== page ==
Sen. Bob Bennett, R-Utah, has spent time on and off for the last seven years building a defense of the Book of Mormon, one of the key tomes of the Church of Jesus Christ of Latter-day Saints, Religion News Service reports.
The three-term senator — A former missionary and bishop and the grandson of a past president of the church — has now delved into a different debate: whether the book Mormons believe was revealed by an angel to their founder Joseph Smith in the 1820s is authentic.
Bennett says “Leap of Faith: Confronting the Origins of the Book of Mormon,” was sparked by the “shallow treatment of a serious subject” by media who covered the church and its scripture around the 2002 Winter Olympics in Salt Lake City.
Scholars outside the Mormon faith also have strong doubts about the Book of Mormon’s historical accuracy because they find scant evidence of the large groups of people it says roamed the earth centuries ago.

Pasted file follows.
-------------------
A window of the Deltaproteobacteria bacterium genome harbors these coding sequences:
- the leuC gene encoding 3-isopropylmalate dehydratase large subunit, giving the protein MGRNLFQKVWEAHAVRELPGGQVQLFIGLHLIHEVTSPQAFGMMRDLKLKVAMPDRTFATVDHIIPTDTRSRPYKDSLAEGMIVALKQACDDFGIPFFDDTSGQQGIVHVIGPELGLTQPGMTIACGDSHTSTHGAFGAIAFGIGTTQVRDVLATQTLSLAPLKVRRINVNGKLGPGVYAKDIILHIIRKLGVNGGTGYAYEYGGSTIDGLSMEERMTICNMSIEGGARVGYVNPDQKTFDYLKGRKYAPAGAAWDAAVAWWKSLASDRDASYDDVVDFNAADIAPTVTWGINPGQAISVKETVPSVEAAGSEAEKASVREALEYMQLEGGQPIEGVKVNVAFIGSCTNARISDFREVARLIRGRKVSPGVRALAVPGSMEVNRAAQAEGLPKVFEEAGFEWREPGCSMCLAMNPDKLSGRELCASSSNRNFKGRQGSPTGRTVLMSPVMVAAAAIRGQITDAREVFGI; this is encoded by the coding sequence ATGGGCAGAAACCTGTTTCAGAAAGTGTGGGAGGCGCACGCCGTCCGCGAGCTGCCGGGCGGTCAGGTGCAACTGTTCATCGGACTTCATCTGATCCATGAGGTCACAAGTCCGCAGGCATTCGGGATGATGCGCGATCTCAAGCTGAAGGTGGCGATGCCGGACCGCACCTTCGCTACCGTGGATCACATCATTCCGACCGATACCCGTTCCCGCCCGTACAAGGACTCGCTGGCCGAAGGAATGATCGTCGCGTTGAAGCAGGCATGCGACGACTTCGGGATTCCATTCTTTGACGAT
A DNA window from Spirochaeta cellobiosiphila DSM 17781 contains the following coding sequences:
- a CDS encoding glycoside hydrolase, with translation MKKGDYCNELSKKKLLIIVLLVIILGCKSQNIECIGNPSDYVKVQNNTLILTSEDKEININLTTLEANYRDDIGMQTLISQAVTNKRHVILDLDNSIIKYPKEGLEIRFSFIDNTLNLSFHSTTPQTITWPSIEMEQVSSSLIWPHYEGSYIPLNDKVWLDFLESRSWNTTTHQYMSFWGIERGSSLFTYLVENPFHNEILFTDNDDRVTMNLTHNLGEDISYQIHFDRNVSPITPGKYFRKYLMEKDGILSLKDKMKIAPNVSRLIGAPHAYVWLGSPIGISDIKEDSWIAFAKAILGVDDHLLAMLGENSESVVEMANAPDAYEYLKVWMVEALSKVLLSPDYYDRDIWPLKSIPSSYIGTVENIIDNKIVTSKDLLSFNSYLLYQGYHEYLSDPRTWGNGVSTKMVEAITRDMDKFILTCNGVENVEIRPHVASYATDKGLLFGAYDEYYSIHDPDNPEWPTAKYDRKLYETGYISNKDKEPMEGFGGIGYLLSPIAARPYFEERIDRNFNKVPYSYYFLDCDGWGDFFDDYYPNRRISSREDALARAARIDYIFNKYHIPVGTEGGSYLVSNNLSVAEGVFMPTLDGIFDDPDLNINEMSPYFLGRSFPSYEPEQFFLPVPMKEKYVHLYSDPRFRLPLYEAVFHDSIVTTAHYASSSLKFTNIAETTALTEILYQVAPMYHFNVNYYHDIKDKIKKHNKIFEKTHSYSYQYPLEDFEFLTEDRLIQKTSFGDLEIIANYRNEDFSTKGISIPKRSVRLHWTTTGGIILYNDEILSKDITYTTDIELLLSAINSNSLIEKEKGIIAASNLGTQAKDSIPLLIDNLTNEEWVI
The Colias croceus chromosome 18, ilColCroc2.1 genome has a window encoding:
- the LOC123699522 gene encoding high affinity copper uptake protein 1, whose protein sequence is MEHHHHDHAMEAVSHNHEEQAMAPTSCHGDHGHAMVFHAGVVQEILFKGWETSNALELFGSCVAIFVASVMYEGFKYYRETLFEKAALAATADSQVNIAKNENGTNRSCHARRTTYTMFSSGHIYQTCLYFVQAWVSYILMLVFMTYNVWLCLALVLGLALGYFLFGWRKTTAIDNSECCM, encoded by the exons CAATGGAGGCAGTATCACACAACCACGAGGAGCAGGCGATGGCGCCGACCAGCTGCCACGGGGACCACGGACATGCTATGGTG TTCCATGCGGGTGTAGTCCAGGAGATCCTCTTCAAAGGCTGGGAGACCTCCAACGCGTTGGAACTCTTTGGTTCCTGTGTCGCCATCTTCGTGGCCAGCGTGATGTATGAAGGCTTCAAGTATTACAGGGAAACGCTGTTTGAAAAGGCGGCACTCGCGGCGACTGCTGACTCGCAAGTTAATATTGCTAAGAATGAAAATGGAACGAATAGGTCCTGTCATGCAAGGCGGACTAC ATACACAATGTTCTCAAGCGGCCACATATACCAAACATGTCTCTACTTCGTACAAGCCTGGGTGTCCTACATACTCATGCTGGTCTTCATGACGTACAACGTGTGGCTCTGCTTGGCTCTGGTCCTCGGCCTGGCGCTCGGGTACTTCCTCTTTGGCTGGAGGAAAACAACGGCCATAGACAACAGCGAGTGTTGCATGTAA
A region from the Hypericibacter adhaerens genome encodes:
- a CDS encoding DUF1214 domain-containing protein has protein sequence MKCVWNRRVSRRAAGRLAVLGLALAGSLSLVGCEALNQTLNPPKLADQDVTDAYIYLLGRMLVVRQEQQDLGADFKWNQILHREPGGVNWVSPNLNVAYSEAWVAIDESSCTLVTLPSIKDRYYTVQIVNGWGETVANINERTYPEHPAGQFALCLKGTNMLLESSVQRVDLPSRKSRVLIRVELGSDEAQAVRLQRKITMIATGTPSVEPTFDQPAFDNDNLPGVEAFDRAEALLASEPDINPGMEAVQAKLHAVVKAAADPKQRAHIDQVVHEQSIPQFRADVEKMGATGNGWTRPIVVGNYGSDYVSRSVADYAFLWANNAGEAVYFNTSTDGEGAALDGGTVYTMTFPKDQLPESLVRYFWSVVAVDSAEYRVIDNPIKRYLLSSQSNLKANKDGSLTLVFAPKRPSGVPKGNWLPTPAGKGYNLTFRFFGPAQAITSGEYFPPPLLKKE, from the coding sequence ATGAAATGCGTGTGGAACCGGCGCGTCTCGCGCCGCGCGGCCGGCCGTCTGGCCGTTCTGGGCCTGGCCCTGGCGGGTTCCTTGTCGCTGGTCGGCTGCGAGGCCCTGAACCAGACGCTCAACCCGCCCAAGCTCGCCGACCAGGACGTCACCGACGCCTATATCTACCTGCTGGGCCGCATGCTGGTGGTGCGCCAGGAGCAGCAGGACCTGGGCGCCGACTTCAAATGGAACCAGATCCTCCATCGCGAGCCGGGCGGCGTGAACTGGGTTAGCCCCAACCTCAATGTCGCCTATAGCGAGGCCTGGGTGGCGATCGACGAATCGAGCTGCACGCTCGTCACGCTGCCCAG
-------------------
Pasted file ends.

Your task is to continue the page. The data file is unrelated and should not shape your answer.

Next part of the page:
Jan Shipps, a non-Mormon scholar who has studied Latter-day Saints for half a century, said she hasn’t assessed the veracity of the Book of Mormon but said it certainly has its critics.
“They say it was either a copy of something or that it was a forgery of some kind, that a man without any kind of education could not have written this book,” said Shipps, former professor at Indiana University-Purdue University Indianapolis.
And that while Joseph Smith, who founded the Mormon Church, claimed that the Book of Mormon was “the most correct of any book on earth, and the keystone of our religion, and a man would get nearer to God by abiding by its precepts, than by any other book.”
Small problem… The Book of Mormon fails to teach the unique doctrine Latter-day Saints feel is necessary to believe and practice in order to become Gods.